• The nature of the mistake must be as to the name rather than the identity of the party.

Most cases involve circumstances where:

(i) There was a connection between the party whose name was used in the claim form and the party intending to sue, or intended to be sued.(ii) Where the party intending to be sued, or his agent, was aware of the proceedings and of the mistake so no injustice was caused by the amendment.

  • In circumstances where the correct defendant was unaware of the claim until the limitation period had expired the court will be likely to exercise its discretion against giving permission to amend to the defendant.

Mistake in the current case

The difficulty in the current case was that there was no evidence that the decision to issue in the name of the existing second claimant was a 'mistake'. The claimants had to establish that those responsible for the particulars of claim were under a mistake as to the group structure or roles played by the members of the group and, but for that mistake, would have included the proposed third and fourth claimants as parties from the outset. This would be the very minimum that had to be achieved. As it was, the claimants had not sought an explanation from the legal advisers who represented them when they issued proceedings. Because there was no evidence, and no reason to believe that the legal advisers had made a mistake, the conclusion that the Court of Appeal reached was that there was no evidence that the second defendant had been named in the claim form 'in mistake for any other company.'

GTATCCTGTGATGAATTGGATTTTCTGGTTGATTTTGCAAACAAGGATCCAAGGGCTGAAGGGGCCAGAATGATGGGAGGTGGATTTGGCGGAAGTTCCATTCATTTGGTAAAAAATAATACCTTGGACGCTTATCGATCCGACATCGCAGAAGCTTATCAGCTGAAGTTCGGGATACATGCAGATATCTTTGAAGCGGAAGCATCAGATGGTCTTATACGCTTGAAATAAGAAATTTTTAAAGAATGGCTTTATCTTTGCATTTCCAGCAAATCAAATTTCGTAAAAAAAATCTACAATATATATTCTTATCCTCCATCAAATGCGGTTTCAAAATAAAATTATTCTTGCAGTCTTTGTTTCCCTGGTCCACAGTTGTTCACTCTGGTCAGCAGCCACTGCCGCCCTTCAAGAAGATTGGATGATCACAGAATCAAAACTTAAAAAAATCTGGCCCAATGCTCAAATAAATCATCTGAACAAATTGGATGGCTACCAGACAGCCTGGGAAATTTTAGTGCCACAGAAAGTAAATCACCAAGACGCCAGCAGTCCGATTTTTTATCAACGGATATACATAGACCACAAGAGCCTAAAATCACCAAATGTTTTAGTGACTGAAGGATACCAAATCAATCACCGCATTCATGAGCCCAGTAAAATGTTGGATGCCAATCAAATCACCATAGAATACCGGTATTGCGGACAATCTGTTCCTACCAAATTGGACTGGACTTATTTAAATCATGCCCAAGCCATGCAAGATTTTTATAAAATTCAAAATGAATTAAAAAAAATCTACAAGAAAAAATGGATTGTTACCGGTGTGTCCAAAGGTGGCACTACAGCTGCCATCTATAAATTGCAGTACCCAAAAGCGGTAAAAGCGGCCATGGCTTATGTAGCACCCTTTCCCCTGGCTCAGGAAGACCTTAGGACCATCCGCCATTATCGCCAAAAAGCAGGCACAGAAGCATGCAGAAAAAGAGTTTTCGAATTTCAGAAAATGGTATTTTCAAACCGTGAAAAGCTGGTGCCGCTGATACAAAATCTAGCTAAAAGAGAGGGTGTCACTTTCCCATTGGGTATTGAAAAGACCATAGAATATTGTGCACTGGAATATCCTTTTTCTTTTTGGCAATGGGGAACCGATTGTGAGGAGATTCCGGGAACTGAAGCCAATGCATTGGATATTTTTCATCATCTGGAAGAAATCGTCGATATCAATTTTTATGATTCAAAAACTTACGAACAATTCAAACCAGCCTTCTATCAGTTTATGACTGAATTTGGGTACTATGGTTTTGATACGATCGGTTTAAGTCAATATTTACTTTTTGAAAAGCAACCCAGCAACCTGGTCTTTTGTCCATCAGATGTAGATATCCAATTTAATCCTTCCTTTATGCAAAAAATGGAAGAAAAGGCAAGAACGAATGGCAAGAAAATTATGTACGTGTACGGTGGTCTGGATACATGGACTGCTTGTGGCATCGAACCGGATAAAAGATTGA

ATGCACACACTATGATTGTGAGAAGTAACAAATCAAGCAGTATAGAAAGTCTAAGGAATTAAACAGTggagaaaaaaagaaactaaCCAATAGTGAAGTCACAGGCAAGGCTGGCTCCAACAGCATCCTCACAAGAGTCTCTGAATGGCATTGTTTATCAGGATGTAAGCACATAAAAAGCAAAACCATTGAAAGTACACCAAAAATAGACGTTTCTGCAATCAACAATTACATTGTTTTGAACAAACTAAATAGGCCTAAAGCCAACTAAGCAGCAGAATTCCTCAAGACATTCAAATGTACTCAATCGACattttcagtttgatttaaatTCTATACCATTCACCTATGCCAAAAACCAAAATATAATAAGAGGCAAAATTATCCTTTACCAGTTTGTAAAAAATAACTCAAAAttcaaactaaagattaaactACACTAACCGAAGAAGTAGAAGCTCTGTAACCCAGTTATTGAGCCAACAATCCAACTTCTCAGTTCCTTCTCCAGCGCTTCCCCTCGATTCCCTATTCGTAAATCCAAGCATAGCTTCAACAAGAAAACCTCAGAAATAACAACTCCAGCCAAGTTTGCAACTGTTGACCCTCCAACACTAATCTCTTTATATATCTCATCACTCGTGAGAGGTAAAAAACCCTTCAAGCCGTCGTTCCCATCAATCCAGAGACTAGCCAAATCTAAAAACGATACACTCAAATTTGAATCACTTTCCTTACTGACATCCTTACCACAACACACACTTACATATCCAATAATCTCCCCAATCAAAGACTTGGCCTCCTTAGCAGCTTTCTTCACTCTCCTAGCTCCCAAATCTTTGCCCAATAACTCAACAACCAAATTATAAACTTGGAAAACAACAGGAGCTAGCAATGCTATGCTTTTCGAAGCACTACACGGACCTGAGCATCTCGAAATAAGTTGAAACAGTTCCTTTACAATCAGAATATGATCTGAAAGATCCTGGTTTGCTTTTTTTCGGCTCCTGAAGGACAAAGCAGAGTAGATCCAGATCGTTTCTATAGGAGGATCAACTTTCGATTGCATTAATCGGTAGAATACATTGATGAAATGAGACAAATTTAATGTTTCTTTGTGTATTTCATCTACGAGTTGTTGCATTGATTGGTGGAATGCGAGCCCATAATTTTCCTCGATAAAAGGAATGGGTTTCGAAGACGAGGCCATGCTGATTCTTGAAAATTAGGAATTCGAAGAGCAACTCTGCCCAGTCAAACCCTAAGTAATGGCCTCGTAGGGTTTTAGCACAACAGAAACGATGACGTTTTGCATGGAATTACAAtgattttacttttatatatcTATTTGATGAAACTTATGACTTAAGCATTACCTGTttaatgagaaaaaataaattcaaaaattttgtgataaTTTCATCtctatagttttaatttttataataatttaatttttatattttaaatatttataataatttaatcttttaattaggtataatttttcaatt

Where parties have been allowed to substitute

It helps to illustrate the rules by giving examples of cases where the courts have given permission to amend under this rule.

  • Gregson v Channel Four Television Corporation [2000] CP Rep 60. Proceedings were issued against Channel Four Television Limited, a dormant wholly owned subsidiary of the appropriate defendant. Nobody was misled by this error.
  • Borne-Roberts v SmithKline Beecham [2001] 1 WLR 1662. The wrong manufacturer of a batch of vaccine had been pursued (although the Court in Adelson had some reservations in relation to the rationale in this case).
  • Parsons v George [2004] EWCA Civ 912. A claim was brought against the wrong person as the landlord. The solicitors who had been served were acting for the actual landlord and must have understood that the claimants were seeking to apply for a new tenancy from the competent landlord.
  • Kessler v Moore & Titbits [2005] PNLR 17. The claimant erroneously sued a firm of solicitors which had taken over a firm of which the proposed defendant had been a partner. The particulars of claim had made it clear who the claimant intended to sue.